"The Hundred Dresses"

There are no hundred dresses, not really, and everybody knows it.  Wanda Petronski, a poor Polish girl, wears the same shabby blue dress to school every day, although she claims to have a hundred beautiful dresses at home.  Her schoolmates mock her claims, torment her about her poverty, hurl abuse at her for being Polish.  The story is told from the point of view of one of the bullies, the equally poor Maddie, who would rather see Wanda tortured than herself. 

Eventually, the bullies lose their favorite punching bag, because Wanda disappears from school.  I had misremembered Wanda as dying, which is understandable, because there's not going to be any resolution for her anyway.  Wanda's mother sends a note saying that they are moving far away to a big city where no one will make fun of her children ever again (does such a place exist?  hmm, maybe she really does die).  The cruel classmates learn that Wanda did have a hundred drawings of dresses, and they were exactly as she described them.  They feel contrite, but eh, the victim has already moved away, so what can ya do?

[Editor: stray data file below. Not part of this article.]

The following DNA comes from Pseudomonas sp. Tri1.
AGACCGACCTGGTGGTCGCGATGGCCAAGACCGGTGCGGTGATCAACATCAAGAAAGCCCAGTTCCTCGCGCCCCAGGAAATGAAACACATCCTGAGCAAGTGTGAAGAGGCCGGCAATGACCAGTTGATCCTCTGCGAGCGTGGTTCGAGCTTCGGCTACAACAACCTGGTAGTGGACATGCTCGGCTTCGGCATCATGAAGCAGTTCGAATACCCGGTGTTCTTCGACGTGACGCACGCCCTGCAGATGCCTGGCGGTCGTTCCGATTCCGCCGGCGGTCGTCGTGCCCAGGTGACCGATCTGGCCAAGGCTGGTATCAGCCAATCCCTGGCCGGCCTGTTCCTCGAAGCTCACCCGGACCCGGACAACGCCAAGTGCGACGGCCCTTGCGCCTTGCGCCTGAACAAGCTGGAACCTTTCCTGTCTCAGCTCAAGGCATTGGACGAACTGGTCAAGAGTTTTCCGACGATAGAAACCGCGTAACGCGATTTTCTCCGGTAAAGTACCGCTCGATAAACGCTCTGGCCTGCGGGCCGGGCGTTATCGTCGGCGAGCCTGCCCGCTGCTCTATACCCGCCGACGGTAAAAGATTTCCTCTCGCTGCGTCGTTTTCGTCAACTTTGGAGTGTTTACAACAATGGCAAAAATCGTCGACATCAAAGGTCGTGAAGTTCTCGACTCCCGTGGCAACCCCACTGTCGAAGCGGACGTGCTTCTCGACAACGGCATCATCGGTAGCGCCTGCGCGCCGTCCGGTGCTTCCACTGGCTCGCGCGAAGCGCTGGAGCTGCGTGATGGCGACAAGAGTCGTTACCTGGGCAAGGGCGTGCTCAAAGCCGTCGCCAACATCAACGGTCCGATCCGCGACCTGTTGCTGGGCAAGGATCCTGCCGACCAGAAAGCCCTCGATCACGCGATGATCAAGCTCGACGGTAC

Lesson learned:
Nobody understands an artist.

Estes, Eleanor.  The Hundred Dresses.  1944.  London: Sandpiper, 1974.
 The Hundred Dresses

1 comment:

  1. I found that book so sad as a child. I really felt sorry for that little girl and wondered for a long time what happened to her. Funny how the boundary between fiction and reality blurs for children.